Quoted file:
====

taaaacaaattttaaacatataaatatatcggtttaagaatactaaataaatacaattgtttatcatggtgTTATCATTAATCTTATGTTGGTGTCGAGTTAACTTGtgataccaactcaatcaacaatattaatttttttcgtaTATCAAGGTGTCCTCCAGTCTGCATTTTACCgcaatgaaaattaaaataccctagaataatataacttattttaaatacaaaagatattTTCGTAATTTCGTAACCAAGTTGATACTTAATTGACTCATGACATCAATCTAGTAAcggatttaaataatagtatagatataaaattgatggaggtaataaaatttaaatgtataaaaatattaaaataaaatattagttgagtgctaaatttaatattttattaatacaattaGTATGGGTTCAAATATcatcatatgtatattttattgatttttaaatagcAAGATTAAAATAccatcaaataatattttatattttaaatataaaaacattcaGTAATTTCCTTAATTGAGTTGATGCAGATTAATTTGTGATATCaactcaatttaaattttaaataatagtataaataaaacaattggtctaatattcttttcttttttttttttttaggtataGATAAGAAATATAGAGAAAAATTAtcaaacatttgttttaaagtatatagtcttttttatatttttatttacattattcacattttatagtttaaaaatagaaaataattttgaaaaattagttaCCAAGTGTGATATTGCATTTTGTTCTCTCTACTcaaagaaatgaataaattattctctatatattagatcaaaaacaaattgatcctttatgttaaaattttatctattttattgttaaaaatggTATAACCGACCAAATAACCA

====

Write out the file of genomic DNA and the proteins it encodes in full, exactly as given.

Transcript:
taaaacaaattttaaacatataaatatatcggtttaagaatactaaataaatacaattgtttatcatggtgTTATCATTAATCTTATGTTGGTGTCGAGTTAACTTGtgataccaactcaatcaacaatattaatttttttcgtaTATCAAGGTGTCCTCCAGTCTGCATTTTACCgcaatgaaaattaaaataccctagaataatataacttattttaaatacaaaagatattTTCGTAATTTCGTAACCAAGTTGATACTTAATTGACTCATGACATCAATCTAGTAAcggatttaaataatagtatagatataaaattgatggaggtaataaaatttaaatgtataaaaatattaaaataaaatattagttgagtgctaaatttaatattttattaatacaattaGTATGGGTTCAAATATcatcatatgtatattttattgatttttaaatagcAAGATTAAAATAccatcaaataatattttatattttaaatataaaaacattcaGTAATTTCCTTAATTGAGTTGATGCAGATTAATTTGTGATATCaactcaatttaaattttaaataatagtataaataaaacaattggtctaatattcttttcttttttttttttttaggtataGATAAGAAATATAGAGAAAAATTAtcaaacatttgttttaaagtatatagtcttttttatatttttatttacattattcacattttatagtttaaaaatagaaaataattttgaaaaattagttaCCAAGTGTGATATTGCATTTTGTTCTCTCTACTcaaagaaatgaataaattattctctatatattagatcaaaaacaaattgatcctttatgttaaaattttatctattttattgttaaaaatggTATAACCGACCAAATAACCA